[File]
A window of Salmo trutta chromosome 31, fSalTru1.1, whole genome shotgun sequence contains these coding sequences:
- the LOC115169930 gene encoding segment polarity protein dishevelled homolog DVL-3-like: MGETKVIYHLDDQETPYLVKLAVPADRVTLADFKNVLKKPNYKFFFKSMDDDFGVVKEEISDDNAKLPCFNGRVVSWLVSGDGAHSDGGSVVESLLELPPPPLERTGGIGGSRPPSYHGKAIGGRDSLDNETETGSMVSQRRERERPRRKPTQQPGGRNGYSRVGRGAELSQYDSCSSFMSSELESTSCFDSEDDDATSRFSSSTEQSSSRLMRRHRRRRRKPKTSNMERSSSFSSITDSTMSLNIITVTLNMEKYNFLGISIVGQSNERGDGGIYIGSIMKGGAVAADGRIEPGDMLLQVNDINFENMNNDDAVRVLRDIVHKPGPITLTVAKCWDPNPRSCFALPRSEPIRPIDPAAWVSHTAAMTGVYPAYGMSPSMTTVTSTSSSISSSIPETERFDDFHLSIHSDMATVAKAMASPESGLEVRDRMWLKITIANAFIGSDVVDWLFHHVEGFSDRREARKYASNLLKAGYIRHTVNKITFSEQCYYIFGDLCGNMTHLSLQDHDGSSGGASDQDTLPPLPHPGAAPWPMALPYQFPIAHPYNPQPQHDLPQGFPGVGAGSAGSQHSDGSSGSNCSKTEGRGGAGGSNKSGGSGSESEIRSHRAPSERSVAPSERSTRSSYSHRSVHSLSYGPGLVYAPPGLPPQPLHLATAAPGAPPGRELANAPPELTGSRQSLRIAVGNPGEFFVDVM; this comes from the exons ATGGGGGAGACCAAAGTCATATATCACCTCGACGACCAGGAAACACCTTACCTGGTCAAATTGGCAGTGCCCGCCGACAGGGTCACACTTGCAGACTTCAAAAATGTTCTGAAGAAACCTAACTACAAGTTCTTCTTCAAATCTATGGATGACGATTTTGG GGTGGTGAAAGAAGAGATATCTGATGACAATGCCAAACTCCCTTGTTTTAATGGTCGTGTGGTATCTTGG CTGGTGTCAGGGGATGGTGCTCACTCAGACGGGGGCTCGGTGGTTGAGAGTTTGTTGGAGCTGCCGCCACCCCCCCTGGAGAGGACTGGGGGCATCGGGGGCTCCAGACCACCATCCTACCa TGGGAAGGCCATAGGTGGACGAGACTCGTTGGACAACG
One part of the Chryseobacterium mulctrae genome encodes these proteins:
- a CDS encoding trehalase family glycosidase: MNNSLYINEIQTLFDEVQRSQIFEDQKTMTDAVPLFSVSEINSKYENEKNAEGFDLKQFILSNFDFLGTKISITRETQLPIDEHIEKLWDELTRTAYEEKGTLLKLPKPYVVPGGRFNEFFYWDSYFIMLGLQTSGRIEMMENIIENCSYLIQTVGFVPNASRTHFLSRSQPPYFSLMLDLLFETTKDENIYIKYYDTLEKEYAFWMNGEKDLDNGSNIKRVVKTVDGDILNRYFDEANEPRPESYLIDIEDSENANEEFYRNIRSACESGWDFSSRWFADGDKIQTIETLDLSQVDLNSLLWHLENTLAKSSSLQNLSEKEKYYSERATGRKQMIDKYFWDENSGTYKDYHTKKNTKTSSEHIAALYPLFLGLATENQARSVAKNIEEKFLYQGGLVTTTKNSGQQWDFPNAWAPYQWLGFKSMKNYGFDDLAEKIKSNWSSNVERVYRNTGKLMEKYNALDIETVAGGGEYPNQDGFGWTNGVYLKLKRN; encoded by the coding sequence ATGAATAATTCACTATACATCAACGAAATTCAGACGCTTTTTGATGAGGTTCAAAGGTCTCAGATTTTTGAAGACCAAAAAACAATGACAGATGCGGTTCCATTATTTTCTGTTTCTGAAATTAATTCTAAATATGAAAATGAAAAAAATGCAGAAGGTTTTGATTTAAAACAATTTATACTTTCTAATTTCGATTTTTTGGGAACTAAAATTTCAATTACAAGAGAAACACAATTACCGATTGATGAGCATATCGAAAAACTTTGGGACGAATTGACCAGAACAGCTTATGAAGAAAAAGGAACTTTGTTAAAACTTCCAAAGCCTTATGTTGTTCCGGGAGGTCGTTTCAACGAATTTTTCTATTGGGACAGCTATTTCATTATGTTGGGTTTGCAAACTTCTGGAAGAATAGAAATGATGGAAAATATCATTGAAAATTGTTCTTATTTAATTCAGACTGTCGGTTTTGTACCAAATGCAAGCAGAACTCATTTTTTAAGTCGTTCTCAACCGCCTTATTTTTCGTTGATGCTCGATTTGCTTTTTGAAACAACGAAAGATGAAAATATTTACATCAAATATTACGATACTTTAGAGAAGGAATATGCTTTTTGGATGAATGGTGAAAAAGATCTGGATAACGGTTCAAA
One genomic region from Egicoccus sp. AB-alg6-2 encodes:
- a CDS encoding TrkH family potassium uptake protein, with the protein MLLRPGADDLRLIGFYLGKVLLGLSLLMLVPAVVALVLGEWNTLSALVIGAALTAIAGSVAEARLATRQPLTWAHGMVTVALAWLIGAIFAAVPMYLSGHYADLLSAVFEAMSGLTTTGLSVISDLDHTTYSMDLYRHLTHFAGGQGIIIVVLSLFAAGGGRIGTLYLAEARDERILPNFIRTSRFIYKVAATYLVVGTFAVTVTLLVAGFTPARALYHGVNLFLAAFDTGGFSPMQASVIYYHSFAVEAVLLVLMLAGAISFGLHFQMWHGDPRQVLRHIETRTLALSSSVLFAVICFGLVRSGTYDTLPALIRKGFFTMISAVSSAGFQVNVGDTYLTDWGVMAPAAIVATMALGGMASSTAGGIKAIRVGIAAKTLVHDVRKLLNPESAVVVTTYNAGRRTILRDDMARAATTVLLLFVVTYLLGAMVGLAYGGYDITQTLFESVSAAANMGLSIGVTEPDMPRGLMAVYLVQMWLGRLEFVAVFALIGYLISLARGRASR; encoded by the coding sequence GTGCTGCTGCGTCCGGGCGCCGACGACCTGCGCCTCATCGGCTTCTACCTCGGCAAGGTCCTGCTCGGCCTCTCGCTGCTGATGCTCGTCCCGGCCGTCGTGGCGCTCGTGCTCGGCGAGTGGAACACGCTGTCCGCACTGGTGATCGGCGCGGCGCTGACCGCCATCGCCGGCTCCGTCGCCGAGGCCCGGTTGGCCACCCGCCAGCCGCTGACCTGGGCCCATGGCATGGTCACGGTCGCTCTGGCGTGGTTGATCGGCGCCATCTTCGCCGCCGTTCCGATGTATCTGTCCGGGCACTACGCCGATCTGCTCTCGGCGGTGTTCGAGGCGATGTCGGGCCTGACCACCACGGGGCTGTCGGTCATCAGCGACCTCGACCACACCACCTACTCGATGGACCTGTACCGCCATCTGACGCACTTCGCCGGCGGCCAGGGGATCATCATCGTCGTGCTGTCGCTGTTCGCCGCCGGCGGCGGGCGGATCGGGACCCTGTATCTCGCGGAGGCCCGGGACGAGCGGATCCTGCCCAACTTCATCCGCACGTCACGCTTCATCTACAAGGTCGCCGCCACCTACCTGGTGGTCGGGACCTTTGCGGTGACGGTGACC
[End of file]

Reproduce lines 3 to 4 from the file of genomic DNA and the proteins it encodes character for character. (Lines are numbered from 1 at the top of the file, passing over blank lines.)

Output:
One part of the Chryseobacterium mulctrae genome encodes these proteins:
- a CDS encoding trehalase family glycosidase: MNNSLYINEIQTLFDEVQRSQIFEDQKTMTDAVPLFSVSEINSKYENEKNAEGFDLKQFILSNFDFLGTKISITRETQLPIDEHIEKLWDELTRTAYEEKGTLLKLPKPYVVPGGRFNEFFYWDSYFIMLGLQTSGRIEMMENIIENCSYLIQTVGFVPNASRTHFLSRSQPPYFSLMLDLLFETTKDENIYIKYYDTLEKEYAFWMNGEKDLDNGSNIKRVVKTVDGDILNRYFDEANEPRPESYLIDIEDSENANEEFYRNIRSACESGWDFSSRWFADGDKIQTIETLDLSQVDLNSLLWHLENTLAKSSSLQNLSEKEKYYSERATGRKQMIDKYFWDENSGTYKDYHTKKNTKTSSEHIAALYPLFLGLATENQARSVAKNIEEKFLYQGGLVTTTKNSGQQWDFPNAWAPYQWLGFKSMKNYGFDDLAEKIKSNWSSNVERVYRNTGKLMEKYNALDIETVAGGGEYPNQDGFGWTNGVYLKLKRN; encoded by the coding sequence ATGAATAATTCACTATACATCAACGAAATTCAGACGCTTTTTGATGAGGTTCAAAGGTCTCAGATTTTTGAAGACCAAAAAACAATGACAGATGCGGTTCCATTATTTTCTGTTTCTGAAATTAATTCTAAATATGAAAATGAAAAAAATGCAGAAGGTTTTGATTTAAAACAATTTATACTTTCTAATTTCGATTTTTTGGGAACTAAAATTTCAATTACAAGAGAAACACAATTACCGATTGATGAGCATATCGAAAAACTTTGGGACGAATTGACCAGAACAGCTTATGAAGAAAAAGGAACTTTGTTAAAACTTCCAAAGCCTTATGTTGTTCCGGGAGGTCGTTTCAACGAATTTTTCTATTGGGACAGCTATTTCATTATGTTGGGTTTGCAAACTTCTGGAAGAATAGAAATGATGGAAAATATCATTGAAAATTGTTCTTATTTAATTCAGACTGTCGGTTTTGTACCAAATGCAAGCAGAACTCATTTTTTAAGTCGTTCTCAACCGCCTTATTTTTCGTTGATGCTCGATTTGCTTTTTGAAACAACGAAAGATGAAAATATTTACATCAAATATTACGATACTTTAGAGAAGGAATATGCTTTTTGGATGAATGGTGAAAAAGATCTGGATAACGGTTCAAA